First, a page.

Strawberries are usually grown using either the matted row or the hill system. The matted row system requires the least maintenance.
Plants grown in an ornamental setting can be incorporated into the landscape. Day neutral plants, which produce fewer runners, work well in the front of a border and along sidewalks and driveways. Alpine strawberries produce tiny, highly flavored strawberries and make excellent ornamentals. To use strawberries as a groundcover, space the mother plants evenly 1 to 2 feet apart. Weed well the first year, and thereafter maintenance should be minimal. Strawberries grown as a groundcover will not produce much fruit. In all cases, the soil should be well tilled and fertilized a week before planting.
Matted Row System
The matted row system works best with June bearing strawberries. You'll need an area about eight feet wide and 30 feet long to accommodate 30 plants. In the spring, plant the original (mother) plants 2 feet apart in rows 3-4 feet apart and allow them to produce and set runner (daughter) plants freely. All the plant's energy is devoted to producing and developing strong plants the first year, so all flowers should be picked off. No fruit is harvested until the second year. Keep rows to a width of 18 to 24 inches. If plants are vigorous you will have to cut back runners that grow into the pathway between the rows.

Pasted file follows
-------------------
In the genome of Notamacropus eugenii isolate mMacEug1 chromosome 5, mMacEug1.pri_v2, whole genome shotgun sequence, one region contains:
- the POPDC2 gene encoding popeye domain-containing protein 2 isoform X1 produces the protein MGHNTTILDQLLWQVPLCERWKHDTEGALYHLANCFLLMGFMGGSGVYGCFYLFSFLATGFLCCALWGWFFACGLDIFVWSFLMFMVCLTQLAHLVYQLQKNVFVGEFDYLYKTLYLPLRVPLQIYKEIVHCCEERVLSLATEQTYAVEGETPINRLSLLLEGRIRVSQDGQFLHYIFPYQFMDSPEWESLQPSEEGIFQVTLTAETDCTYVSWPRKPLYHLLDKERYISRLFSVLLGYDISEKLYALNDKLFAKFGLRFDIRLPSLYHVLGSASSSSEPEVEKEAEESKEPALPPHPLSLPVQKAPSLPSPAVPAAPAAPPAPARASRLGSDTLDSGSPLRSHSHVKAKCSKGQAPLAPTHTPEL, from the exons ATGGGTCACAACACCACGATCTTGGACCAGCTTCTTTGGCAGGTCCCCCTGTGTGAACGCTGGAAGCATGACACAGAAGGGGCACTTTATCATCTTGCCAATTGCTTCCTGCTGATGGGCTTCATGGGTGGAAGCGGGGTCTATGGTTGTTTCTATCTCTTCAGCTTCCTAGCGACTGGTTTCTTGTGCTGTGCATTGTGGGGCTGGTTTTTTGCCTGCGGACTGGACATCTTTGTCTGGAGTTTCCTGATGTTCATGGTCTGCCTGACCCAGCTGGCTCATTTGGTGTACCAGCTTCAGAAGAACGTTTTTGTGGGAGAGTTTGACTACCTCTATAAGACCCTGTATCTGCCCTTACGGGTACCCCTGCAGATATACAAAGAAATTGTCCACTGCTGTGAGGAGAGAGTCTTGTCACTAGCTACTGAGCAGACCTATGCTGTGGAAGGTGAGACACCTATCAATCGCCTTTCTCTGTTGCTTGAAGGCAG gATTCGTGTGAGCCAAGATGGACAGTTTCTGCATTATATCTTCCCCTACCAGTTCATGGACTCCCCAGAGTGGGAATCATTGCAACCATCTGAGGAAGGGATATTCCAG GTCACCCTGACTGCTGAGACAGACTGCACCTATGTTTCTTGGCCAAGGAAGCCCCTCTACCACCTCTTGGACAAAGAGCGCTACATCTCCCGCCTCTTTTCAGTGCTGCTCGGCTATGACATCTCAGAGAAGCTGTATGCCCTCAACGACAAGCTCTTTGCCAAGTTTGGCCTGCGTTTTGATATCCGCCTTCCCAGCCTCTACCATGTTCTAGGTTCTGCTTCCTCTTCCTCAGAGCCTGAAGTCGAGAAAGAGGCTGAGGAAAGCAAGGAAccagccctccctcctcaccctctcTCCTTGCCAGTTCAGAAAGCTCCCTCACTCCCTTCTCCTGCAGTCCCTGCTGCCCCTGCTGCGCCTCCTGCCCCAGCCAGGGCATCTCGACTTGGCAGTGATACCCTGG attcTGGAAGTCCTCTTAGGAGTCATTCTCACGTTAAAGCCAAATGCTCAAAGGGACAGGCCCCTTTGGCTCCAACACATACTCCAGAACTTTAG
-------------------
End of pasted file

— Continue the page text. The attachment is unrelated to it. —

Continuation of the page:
This system is used for day neutral or everbearing cultivars and works well in raised beds. Rows should be about 8 inches high and 26 inches wide. Mother plants are planted only 12 inches apart, and staggered double rows are preferred. Leave an isle between the rows about 2 feet wide.
The plant's energy is put toward producing berries rather than producing an abundance of plants as in the matted row system, so all runners are removed and berries are harvested the first year. Plants become less productive over time, so they should be replaced every 1-3 years.
The hill system works well in warm climates where strawberries can be planted in the fall. The plants can be treated as annuals, replacing them every fall for best results.
Setting the Plants
Strawberries are planted in the spring as soon as the soil can be worked. If plants must be stored before they are planted, choose a cool location out of direct sunlight and keep the roots moist, but not soggy. If possible, plant on a cool, cloudy day to reduce the stress on the transplants.
Follow these guidelines to prepare your plants:
- Prune damaged roots
- Trim excessively long roots to 4-5 inches in length.
- Remove all flowers, runners and old leaves
- Place the transplants in a container with a small amount of water in the bottom and keep them out of direct sunlight.
Plants should be set with the roots pointing downward and forming a small fan. If plants are set too shallow the crown may dry out, and if too deep the crown may rot. Set the plants just deep enough so the midpoint of the crown is even with the soil surface. After setting in, firm the soil around the plant and water thoroughly.